Why media and analysts are most often behind the curve in price action interpretation

Prices in any marketplace for any product may fluctuate, but human behaviour seldom deviates from three main characteristics that I have observed. The three characteristics in human behaviour seem to consist of greed, disbelief, and fear.

This is really an ongoing cycle where prices move up until those who were on the sidelines in disbelief catch the greed bug and jump on the bandwagon moving prices higher for a while. Then prices decline and they watch their accounts lose value and when disbelief turns to fear and they have taken as much pain as they could stand – they sell.

The same goes for forecasting by those who derive income from forecasting and not trading profits. For example, a few weeks before oil began its descent I recall watching an interview with some analyst explaining why oil was headed to 150 – this was an example of greed, as supply, demand, and geopolitical concerns, global growth, etc.. did not factor into his calculations. Surely, none of his personal net worth was behind his words – like most of those offering up their 'forecasts'. No 'skin in the game' as Taleb would say. Part of the problem here lies in the fact that they are compensated for rhetoric and not results. There is nothing wrong with any investment theory as long as it is expressed appropriately using proper risk management techniques.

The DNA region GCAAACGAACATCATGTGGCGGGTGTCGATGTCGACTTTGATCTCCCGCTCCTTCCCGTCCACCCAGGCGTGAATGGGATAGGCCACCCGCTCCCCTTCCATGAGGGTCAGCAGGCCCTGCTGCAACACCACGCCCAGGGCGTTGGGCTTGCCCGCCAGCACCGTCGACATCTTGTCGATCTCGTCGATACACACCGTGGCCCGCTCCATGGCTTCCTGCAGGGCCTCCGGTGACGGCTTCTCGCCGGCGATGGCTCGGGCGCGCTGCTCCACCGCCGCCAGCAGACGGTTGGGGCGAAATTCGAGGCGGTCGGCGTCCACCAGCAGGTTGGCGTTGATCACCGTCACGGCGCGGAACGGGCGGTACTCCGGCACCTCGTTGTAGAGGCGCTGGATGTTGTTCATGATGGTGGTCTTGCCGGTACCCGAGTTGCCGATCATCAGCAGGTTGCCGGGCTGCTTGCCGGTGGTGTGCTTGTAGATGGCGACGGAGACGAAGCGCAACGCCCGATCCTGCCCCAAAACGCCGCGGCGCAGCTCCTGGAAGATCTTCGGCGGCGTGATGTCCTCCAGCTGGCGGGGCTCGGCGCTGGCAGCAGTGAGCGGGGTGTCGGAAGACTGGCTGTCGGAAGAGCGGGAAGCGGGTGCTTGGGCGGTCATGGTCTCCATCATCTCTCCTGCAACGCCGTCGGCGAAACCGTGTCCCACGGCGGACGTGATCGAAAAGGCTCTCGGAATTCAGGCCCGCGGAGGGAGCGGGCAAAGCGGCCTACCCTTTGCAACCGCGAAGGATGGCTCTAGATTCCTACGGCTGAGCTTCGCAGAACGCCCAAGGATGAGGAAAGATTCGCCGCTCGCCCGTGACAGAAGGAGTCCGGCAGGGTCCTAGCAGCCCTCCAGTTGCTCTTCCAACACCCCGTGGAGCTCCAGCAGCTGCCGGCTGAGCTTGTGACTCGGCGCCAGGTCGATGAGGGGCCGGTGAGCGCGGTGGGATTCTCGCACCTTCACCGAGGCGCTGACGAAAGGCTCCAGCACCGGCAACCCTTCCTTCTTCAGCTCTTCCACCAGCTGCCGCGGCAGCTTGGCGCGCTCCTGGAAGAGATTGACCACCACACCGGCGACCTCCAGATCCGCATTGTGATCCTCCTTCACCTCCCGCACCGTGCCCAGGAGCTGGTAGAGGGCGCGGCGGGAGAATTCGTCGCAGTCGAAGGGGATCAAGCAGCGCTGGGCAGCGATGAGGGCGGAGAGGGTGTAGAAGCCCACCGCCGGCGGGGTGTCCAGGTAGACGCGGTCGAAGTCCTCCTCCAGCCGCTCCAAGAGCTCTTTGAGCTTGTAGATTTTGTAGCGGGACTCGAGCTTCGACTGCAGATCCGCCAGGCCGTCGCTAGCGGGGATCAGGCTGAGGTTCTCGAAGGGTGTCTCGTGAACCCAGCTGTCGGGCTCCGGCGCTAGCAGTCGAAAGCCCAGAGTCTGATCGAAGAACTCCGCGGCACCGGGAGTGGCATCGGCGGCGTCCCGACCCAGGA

As I am writing, the same analyst is likely in disbelief and will soon grow weary of defending his prior forecast and turn into a fear monger the likes of which we have not witnessed since 2008. I give him until Christmas before he puts out the “Why oil is headed to 30 dollars” memo. Like a blind man throwing darts at a board, sooner or later he will get it right – for a brief moment. For that brief moment he will be able to hold his head up high and parade the circuit before the demons of truth, rightfully, drag his sorry carcass back into obscurity.